As a journalist, if that term still exists, at this point Twitter is more than a necessity. Every organization, from news to NGOs to the biggest brands in the world leverage the platform with the hopes of being heard. It’s great, flawed, but great.
There are a lot of things Twitter can’t do. It can’t make you a sandwich, obviously, but it also can’t verify your information. You don’t have to be a journalist to verify where something is coming from, but even seasoned professionals can’t make it work perfectly (admittedly nothing in this business is perfect but this is particularly fraught with concern). Andy Carvin has essentially crafted a name for himself with unverified information. Not that there’s anything wrong with that, but again, not perfect. As I said, the flaw of the verification process goes beyond Twitter.
Where microblogging is truly stymied though is in the details. The details of the story. What 140 characters can’t do, is get someone to read beyond the headline.
In 2011, Twitter was the most talked about social media platform of them all. Organic or just good PR it doesn’t matter, the eyes are there. Where it falls short is keeping those eyes focused.
When Twitter redesigned itself a few weeks ago, like any change, it was met with a combination of love and hatred. But what few talked about (or have at least barely continued to talk about), is Twitter’s first attempt at crafting itself as a truly useful news-gathering site: the #Discover button. In an attempt to display the story-telling capacity of the platform, Twitter started giving us more. But again, it’s not enough to get many reading deeper, and even stories planted in searches yeild stories displayed in no more interesting a fashion than a tweet.
So Twitter’s next step, needs to be huge. It needs to be a step into personalization, taking the people you follow and crafting a news product truly tailored to your interests. Until then, the story stops at 140.
These days our heads are spinning with social media sites. Want to keep it short? We’ve got Twitter for that. Sticking just to photos? Instagram it. Lot of tiny thumbnails? Pinterest it is. Need a job? If you’re not on LinkedIn you might as well call your career over. Want to organize a party? Facebook’s where your friends are at.
I will semi-preface this with an admission that I can’t completely avoid it, or stop posting to it. But I have to also say it’s lost my interest even though I’ve been rooting for it. The point is, even 6 months after its launch, I can’t figure out what the point is. Hangouts, probably the most unique feature, are great, but if we all wanted to chat with random people, Chatroulette would still be popular (and yes I know there are far less dudes jerking off on G+, but they are still essentially strangers). At the end of the day, to me at least, Facebook’s “Subscribe” feature has pretty much officially taken out the novelty of circles (most people really only care about sharing with two types of people: 1) their friends 2) the world), and accomplishes much of the same tasks. Plus, everyone’s already there.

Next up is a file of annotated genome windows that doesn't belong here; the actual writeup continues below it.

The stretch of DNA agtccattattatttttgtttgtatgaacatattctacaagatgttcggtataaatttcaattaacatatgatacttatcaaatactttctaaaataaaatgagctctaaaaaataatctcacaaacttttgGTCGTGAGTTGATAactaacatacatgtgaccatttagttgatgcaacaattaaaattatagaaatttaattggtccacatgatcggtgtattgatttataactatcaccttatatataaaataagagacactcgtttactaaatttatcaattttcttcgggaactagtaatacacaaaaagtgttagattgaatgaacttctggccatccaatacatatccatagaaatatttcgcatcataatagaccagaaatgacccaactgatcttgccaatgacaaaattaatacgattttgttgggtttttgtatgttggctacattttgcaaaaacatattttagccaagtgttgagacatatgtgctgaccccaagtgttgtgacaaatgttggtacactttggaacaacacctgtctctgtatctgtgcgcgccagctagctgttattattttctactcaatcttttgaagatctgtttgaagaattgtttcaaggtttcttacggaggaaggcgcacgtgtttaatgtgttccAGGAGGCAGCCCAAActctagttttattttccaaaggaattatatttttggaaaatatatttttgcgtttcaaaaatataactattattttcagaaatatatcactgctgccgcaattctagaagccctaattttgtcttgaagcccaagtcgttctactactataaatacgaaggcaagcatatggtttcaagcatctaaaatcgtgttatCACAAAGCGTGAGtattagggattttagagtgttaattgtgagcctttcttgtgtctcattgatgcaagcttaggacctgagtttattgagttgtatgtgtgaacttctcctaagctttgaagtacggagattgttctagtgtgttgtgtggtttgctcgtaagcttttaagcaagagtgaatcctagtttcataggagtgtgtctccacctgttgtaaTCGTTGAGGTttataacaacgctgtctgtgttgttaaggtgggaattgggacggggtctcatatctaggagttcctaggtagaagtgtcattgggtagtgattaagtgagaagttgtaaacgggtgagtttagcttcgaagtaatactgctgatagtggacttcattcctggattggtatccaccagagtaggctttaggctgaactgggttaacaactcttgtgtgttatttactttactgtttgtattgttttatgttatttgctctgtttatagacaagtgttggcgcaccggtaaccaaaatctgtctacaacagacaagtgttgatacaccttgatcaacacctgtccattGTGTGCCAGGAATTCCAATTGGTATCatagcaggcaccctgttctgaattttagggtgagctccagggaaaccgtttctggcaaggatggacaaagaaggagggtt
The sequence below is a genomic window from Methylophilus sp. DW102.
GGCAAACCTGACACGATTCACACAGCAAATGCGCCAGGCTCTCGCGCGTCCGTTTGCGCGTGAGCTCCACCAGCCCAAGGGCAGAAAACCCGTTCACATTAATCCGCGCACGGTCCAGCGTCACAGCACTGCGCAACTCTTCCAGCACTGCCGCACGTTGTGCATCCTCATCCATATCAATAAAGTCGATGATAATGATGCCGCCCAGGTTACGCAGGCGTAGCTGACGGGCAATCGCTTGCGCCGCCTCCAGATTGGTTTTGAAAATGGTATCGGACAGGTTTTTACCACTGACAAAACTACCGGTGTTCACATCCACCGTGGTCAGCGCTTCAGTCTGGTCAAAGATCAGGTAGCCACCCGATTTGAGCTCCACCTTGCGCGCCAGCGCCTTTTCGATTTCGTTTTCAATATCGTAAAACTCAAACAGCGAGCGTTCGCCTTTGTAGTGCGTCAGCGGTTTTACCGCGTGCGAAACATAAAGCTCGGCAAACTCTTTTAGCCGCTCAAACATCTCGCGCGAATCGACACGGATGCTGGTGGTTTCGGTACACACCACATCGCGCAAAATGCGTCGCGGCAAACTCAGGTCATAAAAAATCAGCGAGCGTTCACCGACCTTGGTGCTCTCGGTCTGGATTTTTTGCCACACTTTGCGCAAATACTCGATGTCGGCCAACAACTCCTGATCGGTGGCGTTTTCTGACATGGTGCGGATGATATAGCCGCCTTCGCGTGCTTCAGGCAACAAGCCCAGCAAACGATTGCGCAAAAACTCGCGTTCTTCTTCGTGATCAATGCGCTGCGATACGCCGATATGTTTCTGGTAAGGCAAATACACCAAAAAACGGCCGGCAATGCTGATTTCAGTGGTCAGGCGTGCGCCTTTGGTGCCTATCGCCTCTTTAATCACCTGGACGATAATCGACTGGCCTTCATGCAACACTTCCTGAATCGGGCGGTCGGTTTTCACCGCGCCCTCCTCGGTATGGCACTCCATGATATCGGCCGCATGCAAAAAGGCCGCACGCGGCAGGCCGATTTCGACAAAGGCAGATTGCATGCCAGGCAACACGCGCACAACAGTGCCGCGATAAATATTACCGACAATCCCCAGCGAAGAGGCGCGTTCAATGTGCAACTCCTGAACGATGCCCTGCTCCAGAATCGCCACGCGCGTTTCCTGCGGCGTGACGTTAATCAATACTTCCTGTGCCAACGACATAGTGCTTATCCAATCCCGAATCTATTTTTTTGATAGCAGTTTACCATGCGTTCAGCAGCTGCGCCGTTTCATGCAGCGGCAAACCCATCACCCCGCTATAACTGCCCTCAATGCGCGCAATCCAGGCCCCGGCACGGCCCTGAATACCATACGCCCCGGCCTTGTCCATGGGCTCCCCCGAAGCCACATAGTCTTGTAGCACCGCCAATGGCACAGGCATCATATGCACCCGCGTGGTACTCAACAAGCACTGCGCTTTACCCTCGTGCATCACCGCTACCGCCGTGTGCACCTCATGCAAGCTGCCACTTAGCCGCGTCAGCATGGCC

But what’s really gotten to me to be honest, is the attitude (and everyone on G+ will probably say, “Good! We don’t want you anyway!” because of this). The platform is largely empty (I’ve seen enough blank profiles to make my head spin), yet still people insist the conversation is better and more engaging. Last time I checked, good, well crafted conversation has a variety of opinions, not just points the same people want to reiterate.
There are unfortunately, a few lessons Google never learned from Facebook as well. Perhaps the biggest point, is that believe it or not, geography matters when it comes to social networking. Facebook, and even Twitter to a large extent, was built on real-world connections that had people in close proximity (colleges). While Facebook doesn’t completely adhere to that today, it still encourages to connect based on schools, towns, jobs, cities, etc. It’s simply telling us to take our real worlds online, and maybe branch out a bit. Google Plus, while it hoped to focus on interests, hasn’t done enough to create meaningful bonds. It’s sort of said, “Hey! You like tech? So do these people! Who cares if you don’t actually know each other at all. Talk!” That just doesn’t work.
I hope Google Plus succeeds, I really do. It’s innovative, intuitive and really a lot of fun. But until it can give a good reason for it’s existence (beyond boost search rankings), I think I’ve got a few better places to post this… like Tumblr :).